It could be argued that Westeros did have an 'Alex' on the throne -- Joffrey. But that little prick had the cruelty dialed up to 10 and the intellect dialed down to 5, with none of the wit of Alex or Prince Jorg. Lawrence manages to create a thoroughly believable and compelling rogue, an unapologetically selfish, brutal, and amoral thug, who is still somehow likeable, and even sympathetic. As a precocious observer of human nature whose bloody course was set by childhood tragedy, trauma, and blood betrayals, Jorg still defies explanation as a product of his culture, apparently. The ugly events that defined his young life are related as interludes, adding depth and perspective to the characters as the main plot races forward. As the tale approaches it's gore-spattered climax, however, the clues and questions seem to reveal that the hook-briar and the hatred might be exaggerations, used as emotional set-dressing for an underlying magical manipulation.*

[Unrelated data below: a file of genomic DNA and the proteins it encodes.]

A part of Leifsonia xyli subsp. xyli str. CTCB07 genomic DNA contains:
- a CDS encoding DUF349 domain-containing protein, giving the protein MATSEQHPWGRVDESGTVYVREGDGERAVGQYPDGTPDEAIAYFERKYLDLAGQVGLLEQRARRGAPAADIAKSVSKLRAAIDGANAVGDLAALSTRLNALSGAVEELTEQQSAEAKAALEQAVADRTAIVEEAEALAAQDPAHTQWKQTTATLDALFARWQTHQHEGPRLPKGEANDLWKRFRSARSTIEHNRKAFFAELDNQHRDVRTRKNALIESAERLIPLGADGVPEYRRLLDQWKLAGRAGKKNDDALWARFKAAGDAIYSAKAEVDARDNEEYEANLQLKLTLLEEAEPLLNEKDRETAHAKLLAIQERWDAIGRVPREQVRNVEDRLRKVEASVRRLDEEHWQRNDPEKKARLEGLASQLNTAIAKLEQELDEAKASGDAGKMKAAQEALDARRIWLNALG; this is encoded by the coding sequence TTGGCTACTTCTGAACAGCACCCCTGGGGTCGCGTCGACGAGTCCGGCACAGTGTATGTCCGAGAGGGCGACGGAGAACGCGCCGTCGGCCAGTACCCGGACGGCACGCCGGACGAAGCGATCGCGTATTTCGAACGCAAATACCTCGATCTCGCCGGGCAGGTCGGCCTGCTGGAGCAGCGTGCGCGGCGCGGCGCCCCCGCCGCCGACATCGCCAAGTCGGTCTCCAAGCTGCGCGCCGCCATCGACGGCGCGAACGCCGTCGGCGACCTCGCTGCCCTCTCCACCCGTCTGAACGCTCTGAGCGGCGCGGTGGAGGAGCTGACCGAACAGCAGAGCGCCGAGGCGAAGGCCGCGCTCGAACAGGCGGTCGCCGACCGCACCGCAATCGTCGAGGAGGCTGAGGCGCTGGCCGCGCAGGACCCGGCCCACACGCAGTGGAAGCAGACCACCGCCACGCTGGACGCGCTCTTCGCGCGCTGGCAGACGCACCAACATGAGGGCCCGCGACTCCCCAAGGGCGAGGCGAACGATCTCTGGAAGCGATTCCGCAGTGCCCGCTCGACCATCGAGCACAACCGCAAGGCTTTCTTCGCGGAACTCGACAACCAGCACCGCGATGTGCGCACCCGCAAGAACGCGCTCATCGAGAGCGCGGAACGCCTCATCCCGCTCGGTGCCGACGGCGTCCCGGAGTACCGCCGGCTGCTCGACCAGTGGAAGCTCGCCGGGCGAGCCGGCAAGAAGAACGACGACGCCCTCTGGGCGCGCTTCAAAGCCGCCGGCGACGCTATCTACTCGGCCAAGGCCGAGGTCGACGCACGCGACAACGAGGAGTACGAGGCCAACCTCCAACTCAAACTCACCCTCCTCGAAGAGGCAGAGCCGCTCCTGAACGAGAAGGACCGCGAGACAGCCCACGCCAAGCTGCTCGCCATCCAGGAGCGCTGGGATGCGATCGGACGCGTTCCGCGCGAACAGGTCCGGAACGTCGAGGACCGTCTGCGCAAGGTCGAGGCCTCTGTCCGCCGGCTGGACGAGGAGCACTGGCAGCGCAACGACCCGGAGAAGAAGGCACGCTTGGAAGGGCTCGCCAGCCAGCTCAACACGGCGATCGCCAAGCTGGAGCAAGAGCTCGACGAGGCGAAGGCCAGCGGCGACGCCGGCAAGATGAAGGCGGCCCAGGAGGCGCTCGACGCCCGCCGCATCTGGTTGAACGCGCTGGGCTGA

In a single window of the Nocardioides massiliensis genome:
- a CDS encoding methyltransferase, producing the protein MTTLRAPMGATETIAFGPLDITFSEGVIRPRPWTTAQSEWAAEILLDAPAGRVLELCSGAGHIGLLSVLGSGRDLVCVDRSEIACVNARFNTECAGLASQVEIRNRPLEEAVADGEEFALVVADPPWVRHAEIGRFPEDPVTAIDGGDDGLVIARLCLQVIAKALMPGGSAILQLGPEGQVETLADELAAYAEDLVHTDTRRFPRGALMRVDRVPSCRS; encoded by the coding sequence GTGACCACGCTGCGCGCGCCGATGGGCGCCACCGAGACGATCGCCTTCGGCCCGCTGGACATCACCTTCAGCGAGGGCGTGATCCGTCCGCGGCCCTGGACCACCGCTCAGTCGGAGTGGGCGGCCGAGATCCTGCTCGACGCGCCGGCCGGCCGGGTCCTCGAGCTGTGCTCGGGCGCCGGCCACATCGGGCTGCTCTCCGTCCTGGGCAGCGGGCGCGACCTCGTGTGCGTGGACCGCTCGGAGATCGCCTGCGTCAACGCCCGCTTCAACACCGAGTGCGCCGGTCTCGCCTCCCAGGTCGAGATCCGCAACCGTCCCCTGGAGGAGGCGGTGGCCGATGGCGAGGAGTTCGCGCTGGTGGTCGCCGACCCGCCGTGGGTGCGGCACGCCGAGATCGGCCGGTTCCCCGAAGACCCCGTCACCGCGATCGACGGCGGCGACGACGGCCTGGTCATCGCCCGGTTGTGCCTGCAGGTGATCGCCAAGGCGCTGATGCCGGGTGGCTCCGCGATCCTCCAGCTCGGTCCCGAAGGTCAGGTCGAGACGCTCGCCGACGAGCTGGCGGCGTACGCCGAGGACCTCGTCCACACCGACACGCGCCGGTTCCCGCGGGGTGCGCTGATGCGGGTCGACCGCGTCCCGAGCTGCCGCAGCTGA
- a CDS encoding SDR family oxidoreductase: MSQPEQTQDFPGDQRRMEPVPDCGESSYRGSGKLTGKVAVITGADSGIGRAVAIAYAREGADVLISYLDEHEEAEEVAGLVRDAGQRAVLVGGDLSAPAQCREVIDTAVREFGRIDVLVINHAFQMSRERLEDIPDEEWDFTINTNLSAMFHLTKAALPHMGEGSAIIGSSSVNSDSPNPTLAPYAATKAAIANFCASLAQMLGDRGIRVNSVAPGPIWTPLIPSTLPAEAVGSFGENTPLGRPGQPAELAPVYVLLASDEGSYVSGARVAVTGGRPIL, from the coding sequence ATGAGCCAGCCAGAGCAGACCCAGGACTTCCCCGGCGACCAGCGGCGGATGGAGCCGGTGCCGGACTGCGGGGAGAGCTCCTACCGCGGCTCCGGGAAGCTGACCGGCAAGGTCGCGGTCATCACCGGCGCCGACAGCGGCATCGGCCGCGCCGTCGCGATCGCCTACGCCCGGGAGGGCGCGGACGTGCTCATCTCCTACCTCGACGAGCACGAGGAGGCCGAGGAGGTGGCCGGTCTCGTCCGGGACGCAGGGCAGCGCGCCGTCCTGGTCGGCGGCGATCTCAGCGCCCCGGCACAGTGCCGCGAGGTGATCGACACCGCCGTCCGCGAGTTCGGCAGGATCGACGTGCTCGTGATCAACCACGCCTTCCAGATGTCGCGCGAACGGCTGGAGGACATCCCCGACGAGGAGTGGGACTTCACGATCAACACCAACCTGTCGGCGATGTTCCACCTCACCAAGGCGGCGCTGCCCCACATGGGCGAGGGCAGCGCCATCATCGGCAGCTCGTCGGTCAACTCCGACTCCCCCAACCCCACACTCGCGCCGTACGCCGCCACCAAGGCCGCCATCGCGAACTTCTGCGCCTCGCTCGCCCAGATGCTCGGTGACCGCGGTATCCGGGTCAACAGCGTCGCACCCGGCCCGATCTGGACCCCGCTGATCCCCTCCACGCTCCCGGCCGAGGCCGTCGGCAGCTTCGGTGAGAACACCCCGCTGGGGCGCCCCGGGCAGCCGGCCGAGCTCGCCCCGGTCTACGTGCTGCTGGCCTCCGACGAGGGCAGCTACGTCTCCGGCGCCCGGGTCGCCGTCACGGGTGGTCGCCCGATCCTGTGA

The wry approach to violence that British writers all seem to share is displayed to good effect in 'Prince of Thorns', and Lawrence fires Jorg like a bullet, tearing a bloody hole through a strangely alien version of Medieval England. This story moves fast. It also happens to be one of the best fantasy novels I've read. And while I'm speaking of fantasy, it would be f***ing fantastic if 'The Kingkiller Chronicles' ended on page 20 of Book Three, with Jorg Ancrath collecting the heads of Bast and Kvothe.